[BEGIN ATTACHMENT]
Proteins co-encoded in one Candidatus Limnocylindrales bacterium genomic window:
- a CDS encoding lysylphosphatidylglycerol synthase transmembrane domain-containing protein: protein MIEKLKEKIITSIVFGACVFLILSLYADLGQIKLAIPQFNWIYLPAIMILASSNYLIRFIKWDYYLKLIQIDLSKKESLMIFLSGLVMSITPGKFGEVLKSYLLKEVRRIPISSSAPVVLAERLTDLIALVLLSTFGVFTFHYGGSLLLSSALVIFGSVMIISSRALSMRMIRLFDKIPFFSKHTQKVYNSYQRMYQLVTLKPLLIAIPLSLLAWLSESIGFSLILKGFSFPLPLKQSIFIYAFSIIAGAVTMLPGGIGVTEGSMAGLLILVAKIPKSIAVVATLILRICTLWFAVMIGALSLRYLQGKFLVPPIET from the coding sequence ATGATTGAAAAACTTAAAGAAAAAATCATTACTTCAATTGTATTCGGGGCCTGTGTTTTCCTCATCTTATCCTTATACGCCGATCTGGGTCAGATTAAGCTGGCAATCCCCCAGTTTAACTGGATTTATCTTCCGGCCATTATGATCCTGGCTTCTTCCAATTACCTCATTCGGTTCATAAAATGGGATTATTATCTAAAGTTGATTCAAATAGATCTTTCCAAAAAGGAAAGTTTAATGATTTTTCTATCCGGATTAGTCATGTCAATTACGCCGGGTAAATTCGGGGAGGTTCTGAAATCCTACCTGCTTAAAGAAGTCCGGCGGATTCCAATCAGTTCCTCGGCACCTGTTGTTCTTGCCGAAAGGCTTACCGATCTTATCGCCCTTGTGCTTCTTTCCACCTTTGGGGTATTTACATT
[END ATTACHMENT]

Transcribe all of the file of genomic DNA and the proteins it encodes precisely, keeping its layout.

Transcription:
Proteins co-encoded in one Candidatus Limnocylindrales bacterium genomic window:
- a CDS encoding lysylphosphatidylglycerol synthase transmembrane domain-containing protein: protein MIEKLKEKIITSIVFGACVFLILSLYADLGQIKLAIPQFNWIYLPAIMILASSNYLIRFIKWDYYLKLIQIDLSKKESLMIFLSGLVMSITPGKFGEVLKSYLLKEVRRIPISSSAPVVLAERLTDLIALVLLSTFGVFTFHYGGSLLLSSALVIFGSVMIISSRALSMRMIRLFDKIPFFSKHTQKVYNSYQRMYQLVTLKPLLIAIPLSLLAWLSESIGFSLILKGFSFPLPLKQSIFIYAFSIIAGAVTMLPGGIGVTEGSMAGLLILVAKIPKSIAVVATLILRICTLWFAVMIGALSLRYLQGKFLVPPIET from the coding sequence ATGATTGAAAAACTTAAAGAAAAAATCATTACTTCAATTGTATTCGGGGCCTGTGTTTTCCTCATCTTATCCTTATACGCCGATCTGGGTCAGATTAAGCTGGCAATCCCCCAGTTTAACTGGATTTATCTTCCGGCCATTATGATCCTGGCTTCTTCCAATTACCTCATTCGGTTCATAAAATGGGATTATTATCTAAAGTTGATTCAAATAGATCTTTCCAAAAAGGAAAGTTTAATGATTTTTCTATCCGGATTAGTCATGTCAATTACGCCGGGTAAATTCGGGGAGGTTCTGAAATCCTACCTGCTTAAAGAAGTCCGGCGGATTCCAATCAGTTCCTCGGCACCTGTTGTTCTTGCCGAAAGGCTTACCGATCTTATCGCCCTTGTGCTTCTTTCCACCTTTGGGGTATTTACATT